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Fig 5. PCoA for Musa in vitro with HpaII.

CI: Complete Immersion, TIS: Temporary Immersion System, SS: Semi-Solid.

https://doi.org/10.1371/journal.pone.0216717.g005

Twenty-five field-grown yam plants of TDr 1228 accession generated 757 polymorphic MSL bands and 563 polymorphic NML bands. The PCoA generated from HpaII profile, showed clustering based on different treatments used in culture system (Fig 6). T1 and T4 were closely related while T2 and T3 clustered together. There were 627 polymorphic MSL and 367 polymorphic NML for in vitro grown plants. Further clustering based on culture system in relation to the treatment used revealed TIS with minimum MSL across all treatments. Of all the treatments, T1 and T4 recorded 334 and 338 MSL while 311 and 270 NML, respectively (Table 5). The measure of genetic diversity was estimated by the Shannon diversity index and comparison with Wilcoxon test revealed a significant difference (P<0.0001) between MSL and NML for both crops.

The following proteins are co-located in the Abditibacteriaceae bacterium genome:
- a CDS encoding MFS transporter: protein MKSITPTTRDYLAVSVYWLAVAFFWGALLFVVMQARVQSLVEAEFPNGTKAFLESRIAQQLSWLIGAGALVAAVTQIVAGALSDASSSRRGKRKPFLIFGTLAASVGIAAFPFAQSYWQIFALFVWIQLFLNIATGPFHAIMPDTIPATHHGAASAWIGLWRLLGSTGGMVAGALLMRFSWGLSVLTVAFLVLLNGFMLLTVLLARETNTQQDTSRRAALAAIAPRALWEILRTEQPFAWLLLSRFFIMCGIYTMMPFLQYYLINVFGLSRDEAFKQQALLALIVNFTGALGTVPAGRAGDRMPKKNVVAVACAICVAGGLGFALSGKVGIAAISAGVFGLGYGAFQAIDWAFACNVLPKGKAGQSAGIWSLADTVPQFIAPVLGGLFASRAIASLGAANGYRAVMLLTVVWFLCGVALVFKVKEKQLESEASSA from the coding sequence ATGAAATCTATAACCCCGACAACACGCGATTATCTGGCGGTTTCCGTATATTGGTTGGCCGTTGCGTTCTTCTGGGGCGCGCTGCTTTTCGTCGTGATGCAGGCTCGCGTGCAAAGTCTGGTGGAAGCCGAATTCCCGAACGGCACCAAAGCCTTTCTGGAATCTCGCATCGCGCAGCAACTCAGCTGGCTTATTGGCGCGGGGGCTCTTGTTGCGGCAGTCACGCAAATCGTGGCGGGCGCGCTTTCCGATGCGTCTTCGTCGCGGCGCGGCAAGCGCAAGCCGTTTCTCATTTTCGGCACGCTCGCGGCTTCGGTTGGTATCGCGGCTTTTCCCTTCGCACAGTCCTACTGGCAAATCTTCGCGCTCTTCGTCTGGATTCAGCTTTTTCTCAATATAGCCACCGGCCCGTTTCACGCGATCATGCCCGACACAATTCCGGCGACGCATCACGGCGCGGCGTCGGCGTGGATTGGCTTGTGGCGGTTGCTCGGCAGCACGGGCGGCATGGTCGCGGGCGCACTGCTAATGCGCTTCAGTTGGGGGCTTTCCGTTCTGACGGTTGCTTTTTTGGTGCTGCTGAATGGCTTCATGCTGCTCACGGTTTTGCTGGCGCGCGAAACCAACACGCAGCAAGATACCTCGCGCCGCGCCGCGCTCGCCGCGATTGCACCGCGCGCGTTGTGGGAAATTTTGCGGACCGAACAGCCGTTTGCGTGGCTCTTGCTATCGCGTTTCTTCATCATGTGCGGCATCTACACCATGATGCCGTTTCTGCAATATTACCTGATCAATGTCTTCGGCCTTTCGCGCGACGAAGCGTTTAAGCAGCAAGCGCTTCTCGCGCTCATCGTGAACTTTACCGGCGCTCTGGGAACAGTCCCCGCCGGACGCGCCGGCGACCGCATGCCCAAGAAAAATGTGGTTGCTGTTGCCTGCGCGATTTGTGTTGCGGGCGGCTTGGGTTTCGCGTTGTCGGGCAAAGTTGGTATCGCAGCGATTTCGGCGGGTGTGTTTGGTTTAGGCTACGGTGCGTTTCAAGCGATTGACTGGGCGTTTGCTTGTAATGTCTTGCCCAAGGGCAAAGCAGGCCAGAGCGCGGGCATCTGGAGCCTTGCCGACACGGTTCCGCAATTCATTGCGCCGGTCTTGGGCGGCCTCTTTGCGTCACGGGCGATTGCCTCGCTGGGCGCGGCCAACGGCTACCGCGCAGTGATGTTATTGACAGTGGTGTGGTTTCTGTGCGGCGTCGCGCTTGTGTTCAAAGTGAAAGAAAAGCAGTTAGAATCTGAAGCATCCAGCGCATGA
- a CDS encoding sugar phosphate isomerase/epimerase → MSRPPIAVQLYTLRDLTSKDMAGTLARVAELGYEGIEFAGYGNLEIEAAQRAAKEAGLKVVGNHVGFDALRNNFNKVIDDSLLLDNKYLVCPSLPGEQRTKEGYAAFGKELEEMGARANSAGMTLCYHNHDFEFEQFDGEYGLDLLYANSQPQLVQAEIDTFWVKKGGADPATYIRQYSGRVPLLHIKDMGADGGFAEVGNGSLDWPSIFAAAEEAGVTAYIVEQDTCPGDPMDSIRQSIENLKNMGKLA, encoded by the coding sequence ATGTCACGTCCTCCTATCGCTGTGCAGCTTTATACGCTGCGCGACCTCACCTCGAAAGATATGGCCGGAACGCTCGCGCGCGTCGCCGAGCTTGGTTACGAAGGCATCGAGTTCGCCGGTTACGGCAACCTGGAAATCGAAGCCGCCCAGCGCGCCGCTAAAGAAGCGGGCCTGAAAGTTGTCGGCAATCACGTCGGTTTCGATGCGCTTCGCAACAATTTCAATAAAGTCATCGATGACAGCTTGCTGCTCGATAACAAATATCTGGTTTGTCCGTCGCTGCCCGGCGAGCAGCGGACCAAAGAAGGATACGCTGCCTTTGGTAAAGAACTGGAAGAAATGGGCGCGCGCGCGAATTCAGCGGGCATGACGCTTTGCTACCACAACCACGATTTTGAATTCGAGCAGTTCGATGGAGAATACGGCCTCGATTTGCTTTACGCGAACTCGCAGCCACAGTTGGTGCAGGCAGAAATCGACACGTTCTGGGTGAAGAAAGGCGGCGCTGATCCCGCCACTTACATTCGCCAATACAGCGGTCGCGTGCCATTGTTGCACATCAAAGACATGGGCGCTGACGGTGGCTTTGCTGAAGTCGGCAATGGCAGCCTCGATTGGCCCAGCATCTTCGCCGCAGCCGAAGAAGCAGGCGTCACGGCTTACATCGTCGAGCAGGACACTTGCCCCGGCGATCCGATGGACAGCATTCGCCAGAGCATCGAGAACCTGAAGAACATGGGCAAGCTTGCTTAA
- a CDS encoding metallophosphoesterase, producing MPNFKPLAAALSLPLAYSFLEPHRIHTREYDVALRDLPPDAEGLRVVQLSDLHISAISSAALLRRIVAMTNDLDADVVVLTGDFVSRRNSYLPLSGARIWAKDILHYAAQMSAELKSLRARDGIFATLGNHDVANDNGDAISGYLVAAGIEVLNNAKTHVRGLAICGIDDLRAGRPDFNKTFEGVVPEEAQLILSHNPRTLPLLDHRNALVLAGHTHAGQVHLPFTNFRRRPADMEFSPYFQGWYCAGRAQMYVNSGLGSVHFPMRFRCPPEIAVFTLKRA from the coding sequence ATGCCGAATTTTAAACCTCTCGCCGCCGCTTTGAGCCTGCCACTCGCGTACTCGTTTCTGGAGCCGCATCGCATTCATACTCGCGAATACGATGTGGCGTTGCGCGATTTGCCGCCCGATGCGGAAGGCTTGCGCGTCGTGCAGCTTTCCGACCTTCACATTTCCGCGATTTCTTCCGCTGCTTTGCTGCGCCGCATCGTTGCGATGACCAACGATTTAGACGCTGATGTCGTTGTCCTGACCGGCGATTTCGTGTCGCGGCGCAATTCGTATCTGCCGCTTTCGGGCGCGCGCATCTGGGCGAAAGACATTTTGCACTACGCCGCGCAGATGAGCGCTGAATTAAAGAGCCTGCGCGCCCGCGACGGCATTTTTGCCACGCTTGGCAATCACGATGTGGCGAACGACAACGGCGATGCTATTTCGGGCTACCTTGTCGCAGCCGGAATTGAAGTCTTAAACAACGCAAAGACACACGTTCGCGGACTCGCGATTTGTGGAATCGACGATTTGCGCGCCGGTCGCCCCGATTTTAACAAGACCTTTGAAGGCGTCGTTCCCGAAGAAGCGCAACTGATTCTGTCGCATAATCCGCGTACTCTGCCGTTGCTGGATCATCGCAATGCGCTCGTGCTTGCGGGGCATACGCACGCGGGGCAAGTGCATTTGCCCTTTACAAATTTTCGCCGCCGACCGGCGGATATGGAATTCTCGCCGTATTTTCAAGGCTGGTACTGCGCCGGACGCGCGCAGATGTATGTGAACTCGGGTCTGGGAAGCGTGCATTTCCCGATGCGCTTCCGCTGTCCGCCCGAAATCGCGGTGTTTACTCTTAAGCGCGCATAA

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Fig 6. PCoA for Yam in field with HpaII.

CI: Complete Immersion, TIS: Temporary Immersion System, SS: Semi-Solid.

https://doi.org/10.1371/journal.pone.0216717.g006

Discussion